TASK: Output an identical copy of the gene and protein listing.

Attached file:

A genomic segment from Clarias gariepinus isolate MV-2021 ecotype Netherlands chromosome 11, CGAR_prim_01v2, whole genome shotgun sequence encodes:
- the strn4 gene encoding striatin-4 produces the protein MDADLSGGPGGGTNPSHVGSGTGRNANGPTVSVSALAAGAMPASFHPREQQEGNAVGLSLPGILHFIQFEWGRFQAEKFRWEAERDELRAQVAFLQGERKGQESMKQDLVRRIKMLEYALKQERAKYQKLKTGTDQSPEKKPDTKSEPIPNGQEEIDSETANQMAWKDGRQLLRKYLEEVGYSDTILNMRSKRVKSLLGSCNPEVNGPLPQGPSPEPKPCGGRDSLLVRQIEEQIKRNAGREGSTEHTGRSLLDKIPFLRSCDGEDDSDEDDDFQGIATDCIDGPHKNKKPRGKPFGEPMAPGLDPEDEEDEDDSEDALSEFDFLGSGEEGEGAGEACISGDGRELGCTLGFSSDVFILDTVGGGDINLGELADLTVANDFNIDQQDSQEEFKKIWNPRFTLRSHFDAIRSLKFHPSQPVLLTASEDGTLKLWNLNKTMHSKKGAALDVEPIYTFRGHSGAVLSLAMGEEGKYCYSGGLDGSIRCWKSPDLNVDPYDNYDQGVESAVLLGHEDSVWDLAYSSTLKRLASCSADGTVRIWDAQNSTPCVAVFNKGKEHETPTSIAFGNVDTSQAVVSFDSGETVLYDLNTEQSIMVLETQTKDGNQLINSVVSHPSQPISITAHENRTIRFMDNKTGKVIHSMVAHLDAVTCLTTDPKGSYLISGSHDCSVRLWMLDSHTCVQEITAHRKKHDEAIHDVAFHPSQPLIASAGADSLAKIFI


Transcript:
A genomic segment from Clarias gariepinus isolate MV-2021 ecotype Netherlands chromosome 11, CGAR_prim_01v2, whole genome shotgun sequence encodes:
- the strn4 gene encoding striatin-4 produces the protein MDADLSGGPGGGTNPSHVGSGTGRNANGPTVSVSALAAGAMPASFHPREQQEGNAVGLSLPGILHFIQFEWGRFQAEKFRWEAERDELRAQVAFLQGERKGQESMKQDLVRRIKMLEYALKQERAKYQKLKTGTDQSPEKKPDTKSEPIPNGQEEIDSETANQMAWKDGRQLLRKYLEEVGYSDTILNMRSKRVKSLLGSCNPEVNGPLPQGPSPEPKPCGGRDSLLVRQIEEQIKRNAGREGSTEHTGRSLLDKIPFLRSCDGEDDSDEDDDFQGIATDCIDGPHKNKKPRGKPFGEPMAPGLDPEDEEDEDDSEDALSEFDFLGSGEEGEGAGEACISGDGRELGCTLGFSSDVFILDTVGGGDINLGELADLTVANDFNIDQQDSQEEFKKIWNPRFTLRSHFDAIRSLKFHPSQPVLLTASEDGTLKLWNLNKTMHSKKGAALDVEPIYTFRGHSGAVLSLAMGEEGKYCYSGGLDGSIRCWKSPDLNVDPYDNYDQGVESAVLLGHEDSVWDLAYSSTLKRLASCSADGTVRIWDAQNSTPCVAVFNKGKEHETPTSIAFGNVDTSQAVVSFDSGETVLYDLNTEQSIMVLETQTKDGNQLINSVVSHPSQPISITAHENRTIRFMDNKTGKVIHSMVAHLDAVTCLTTDPKGSYLISGSHDCSVRLWMLDSHTCVQEITAHRKKHDEAIHDVAFHPSQPLIASAGADSLAKIFI